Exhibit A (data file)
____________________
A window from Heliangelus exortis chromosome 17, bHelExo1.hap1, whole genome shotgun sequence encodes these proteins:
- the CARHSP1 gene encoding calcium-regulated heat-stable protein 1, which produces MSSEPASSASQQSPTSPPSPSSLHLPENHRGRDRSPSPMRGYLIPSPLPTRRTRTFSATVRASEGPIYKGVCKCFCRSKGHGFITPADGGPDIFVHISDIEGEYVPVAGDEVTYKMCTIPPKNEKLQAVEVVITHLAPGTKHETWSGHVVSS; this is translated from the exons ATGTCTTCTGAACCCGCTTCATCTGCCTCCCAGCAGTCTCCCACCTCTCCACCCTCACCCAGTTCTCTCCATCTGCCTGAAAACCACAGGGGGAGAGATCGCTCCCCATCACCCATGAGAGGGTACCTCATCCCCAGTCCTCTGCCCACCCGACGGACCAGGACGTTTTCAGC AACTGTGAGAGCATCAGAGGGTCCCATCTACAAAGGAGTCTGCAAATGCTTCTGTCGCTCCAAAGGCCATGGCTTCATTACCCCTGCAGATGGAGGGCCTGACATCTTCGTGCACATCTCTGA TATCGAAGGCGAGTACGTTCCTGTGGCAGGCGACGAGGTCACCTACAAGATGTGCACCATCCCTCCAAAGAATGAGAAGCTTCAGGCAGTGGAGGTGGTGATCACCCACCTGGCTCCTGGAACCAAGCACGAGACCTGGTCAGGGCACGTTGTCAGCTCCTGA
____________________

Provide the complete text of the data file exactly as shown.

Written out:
A window from Heliangelus exortis chromosome 17, bHelExo1.hap1, whole genome shotgun sequence encodes these proteins:
- the CARHSP1 gene encoding calcium-regulated heat-stable protein 1, which produces MSSEPASSASQQSPTSPPSPSSLHLPENHRGRDRSPSPMRGYLIPSPLPTRRTRTFSATVRASEGPIYKGVCKCFCRSKGHGFITPADGGPDIFVHISDIEGEYVPVAGDEVTYKMCTIPPKNEKLQAVEVVITHLAPGTKHETWSGHVVSS; this is translated from the exons ATGTCTTCTGAACCCGCTTCATCTGCCTCCCAGCAGTCTCCCACCTCTCCACCCTCACCCAGTTCTCTCCATCTGCCTGAAAACCACAGGGGGAGAGATCGCTCCCCATCACCCATGAGAGGGTACCTCATCCCCAGTCCTCTGCCCACCCGACGGACCAGGACGTTTTCAGC AACTGTGAGAGCATCAGAGGGTCCCATCTACAAAGGAGTCTGCAAATGCTTCTGTCGCTCCAAAGGCCATGGCTTCATTACCCCTGCAGATGGAGGGCCTGACATCTTCGTGCACATCTCTGA TATCGAAGGCGAGTACGTTCCTGTGGCAGGCGACGAGGTCACCTACAAGATGTGCACCATCCCTCCAAAGAATGAGAAGCTTCAGGCAGTGGAGGTGGTGATCACCCACCTGGCTCCTGGAACCAAGCACGAGACCTGGTCAGGGCACGTTGTCAGCTCCTGA